Saturday, October 27, 2018

Dead Horse, Arches and Canyonlands Part 4 of 4


It was a cold night, but a cozy night as I stayed warm in my new sleeping bag and protected under my rock tent/shelter. A few months back I won this Therm-a-rest Parsec 20 degree down sleeping bag in a contest on Trailspace.com. During this past summer in Texas the temperature hovered around 100 degrees for over 100 days, so I did not have much use for a 20 degree sleeping bag. But I'm glad that I had it on this chilly night, I was completely warm.


I packed up my backpack and bid farewell to my temporary shelter which had served me so well. I left no trace so that the next inhabitant, human or animal, might enjoy it as I had.


We then hiked about 2 miles to return to the trailhead and our van. By the time that we reached our van it was only noon, so we unpacked the food that we had stored in the van and prepared a quick lunch. We then set out to visit some historical sites within the Canyonlands.


The first location that we visited is called Pothole Point. It consisted of some slick rock with a number of natural potholes. These depressions fill with water when it rains and create a microcosm which sometimes support life. Snails, fairy shrimp and horsehair worms lay eggs that survive the heat of the summer encased in dried mud. When the rain comes, they hatch within days and start a new life cycle. We didn't see much life, but there were a number of potholes. 


The next site that we visited is called the Roadside Ruin. It is an ancient ancestral granary built over 700 years ago of stone and dried mud by the Puebloans of Mesa Verde and Chaco Canyon. 


Another site that we visited was the Cave Spring Trail and Cowboy Camp. 


The Cave Spring Trail took us to a fairly large natural cave from which a tiny fresh water spring emerged. To most people the spring might look like nothing more than a puddle of water and mud. But to the early inhabitants of this area, the spring probably meant the difference between life and death. There really are not many sources of water in the high desert, so I can only imagine that this little spring was a valuable resource.


On the walls of the cave there was some rock art such as this anamorphic object.


Also, there were these hand prints/shadows.


Not far from the spring was a preserved cowboy camp. 


Scattered around the camp there were an assortment of tools of the trade for cowboys - tables, pots, pans, stoves, lassos, barbed wire, skinning and tanning tools and some random leather objects.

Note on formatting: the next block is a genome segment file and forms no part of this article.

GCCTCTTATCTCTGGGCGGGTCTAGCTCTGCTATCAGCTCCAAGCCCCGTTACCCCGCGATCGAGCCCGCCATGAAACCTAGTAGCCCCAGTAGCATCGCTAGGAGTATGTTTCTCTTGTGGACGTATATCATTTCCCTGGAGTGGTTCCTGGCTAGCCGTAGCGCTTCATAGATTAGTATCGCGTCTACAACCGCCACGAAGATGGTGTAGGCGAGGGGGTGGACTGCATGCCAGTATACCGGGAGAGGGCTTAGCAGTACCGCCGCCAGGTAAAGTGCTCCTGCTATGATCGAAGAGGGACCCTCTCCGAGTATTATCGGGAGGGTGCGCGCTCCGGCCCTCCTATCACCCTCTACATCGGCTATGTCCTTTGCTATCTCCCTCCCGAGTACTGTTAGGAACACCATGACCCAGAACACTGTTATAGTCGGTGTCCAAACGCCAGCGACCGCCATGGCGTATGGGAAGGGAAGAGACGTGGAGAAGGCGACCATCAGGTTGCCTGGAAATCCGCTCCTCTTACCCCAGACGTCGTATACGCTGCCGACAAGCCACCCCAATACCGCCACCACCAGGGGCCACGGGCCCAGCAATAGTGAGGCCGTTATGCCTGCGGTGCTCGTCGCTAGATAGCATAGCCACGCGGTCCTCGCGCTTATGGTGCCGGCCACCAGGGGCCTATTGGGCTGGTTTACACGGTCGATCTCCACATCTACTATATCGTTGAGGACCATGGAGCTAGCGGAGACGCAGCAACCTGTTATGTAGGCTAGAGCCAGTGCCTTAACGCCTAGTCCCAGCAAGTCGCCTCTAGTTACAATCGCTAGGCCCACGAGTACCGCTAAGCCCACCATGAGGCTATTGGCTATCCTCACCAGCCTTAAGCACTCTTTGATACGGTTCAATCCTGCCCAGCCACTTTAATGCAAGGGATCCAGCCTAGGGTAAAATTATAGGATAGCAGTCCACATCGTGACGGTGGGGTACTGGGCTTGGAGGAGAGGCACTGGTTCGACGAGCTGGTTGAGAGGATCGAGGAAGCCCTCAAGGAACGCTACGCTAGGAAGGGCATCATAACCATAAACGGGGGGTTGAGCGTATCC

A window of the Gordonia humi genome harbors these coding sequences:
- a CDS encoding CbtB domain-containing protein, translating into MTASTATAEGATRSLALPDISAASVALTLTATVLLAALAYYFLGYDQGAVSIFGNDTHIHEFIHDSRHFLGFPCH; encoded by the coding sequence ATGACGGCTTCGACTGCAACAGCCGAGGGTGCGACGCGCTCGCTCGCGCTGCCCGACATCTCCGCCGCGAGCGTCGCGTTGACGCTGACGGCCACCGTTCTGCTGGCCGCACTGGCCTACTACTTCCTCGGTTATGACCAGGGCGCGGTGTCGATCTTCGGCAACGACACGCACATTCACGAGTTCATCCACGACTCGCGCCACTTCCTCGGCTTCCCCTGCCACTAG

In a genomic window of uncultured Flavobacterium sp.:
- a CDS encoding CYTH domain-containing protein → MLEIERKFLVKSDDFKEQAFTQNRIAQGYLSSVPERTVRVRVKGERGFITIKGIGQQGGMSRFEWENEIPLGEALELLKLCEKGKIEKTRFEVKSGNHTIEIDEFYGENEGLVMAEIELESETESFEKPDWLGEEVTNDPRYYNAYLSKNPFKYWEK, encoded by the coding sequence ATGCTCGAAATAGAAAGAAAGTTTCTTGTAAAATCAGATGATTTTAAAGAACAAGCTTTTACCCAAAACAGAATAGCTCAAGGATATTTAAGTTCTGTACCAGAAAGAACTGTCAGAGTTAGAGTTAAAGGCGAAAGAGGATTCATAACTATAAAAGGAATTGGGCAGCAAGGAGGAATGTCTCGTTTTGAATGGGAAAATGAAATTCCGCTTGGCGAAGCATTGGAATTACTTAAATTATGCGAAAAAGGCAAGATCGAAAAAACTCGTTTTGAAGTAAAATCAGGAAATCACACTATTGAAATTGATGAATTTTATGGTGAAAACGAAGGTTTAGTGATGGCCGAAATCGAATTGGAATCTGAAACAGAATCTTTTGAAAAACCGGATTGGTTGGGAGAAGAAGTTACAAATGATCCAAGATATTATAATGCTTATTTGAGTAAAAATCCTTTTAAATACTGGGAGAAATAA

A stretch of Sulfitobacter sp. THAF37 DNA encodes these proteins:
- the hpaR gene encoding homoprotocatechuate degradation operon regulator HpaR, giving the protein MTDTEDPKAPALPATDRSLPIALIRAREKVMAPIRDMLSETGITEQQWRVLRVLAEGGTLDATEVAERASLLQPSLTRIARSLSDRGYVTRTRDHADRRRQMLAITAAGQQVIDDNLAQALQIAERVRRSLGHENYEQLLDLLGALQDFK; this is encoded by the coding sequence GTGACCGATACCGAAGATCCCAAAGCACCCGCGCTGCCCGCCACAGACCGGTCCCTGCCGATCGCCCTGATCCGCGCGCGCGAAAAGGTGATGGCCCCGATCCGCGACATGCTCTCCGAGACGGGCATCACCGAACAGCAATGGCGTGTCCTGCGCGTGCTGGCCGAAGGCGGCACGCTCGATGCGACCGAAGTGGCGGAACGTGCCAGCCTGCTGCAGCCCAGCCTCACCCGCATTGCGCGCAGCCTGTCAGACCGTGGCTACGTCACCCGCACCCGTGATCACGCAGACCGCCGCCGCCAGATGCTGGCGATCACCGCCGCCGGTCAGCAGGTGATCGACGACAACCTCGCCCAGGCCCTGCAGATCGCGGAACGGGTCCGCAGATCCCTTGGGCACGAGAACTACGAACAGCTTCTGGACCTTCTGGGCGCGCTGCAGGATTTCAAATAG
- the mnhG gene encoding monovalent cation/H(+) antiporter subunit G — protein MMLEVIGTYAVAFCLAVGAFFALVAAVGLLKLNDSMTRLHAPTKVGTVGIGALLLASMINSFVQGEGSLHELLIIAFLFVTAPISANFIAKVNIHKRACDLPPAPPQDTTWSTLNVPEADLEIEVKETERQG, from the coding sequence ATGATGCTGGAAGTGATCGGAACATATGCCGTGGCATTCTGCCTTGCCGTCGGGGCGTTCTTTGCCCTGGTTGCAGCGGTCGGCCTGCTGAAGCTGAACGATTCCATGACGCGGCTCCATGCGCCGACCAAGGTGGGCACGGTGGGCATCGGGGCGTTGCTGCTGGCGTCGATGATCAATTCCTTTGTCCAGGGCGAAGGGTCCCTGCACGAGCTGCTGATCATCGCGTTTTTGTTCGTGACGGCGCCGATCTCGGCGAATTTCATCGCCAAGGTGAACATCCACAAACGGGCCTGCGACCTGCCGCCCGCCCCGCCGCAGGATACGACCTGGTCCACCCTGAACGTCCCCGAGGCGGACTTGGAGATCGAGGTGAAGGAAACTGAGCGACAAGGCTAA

We returned to Dead Horse Point State Park to camp for the night. I strung my hammock up on the campsite shelter.


We arrived just in time to catch dusk overshadowing the La Sal Mountains.


After dusk, I turned around in my hammock to catch the sun setting over our campfire. 


When we were driving back from Canyonlands to Dead Horse Point State Park we passed through Moab and had a chance to look up the weather report. The forecast predicted no rain, but temperatures dropping to 29 F (-2 C). I decided that instead of setting up my hammock under the campsite shelter that I would set it up inside of our van. I like to think that I adapt to any environment and situation. Ingenuity!


The next day we decided to visit the Island in the Sky District of the Canyonlands. 


Island in the Sky is the easiest area of Canyonlands to visit in a short period of time, offering many pullouts with spectacular views along the paved scenic drive. 


The Island in the Sky mesa rests on sheer sandstone cliffs over 1,000 feet (304 m) above the surrounding terrain. Every overlook offers a different perspective of the landscape. 


This geological formation is call the Upheaval Dome. There were two well-known theories as to the origin of the Upheaval Dome. 

One theory was that the upheaval is a salt dome, an anticlinal structure which occurs when a salt diapir is pushed up by the weight of overlying rocks.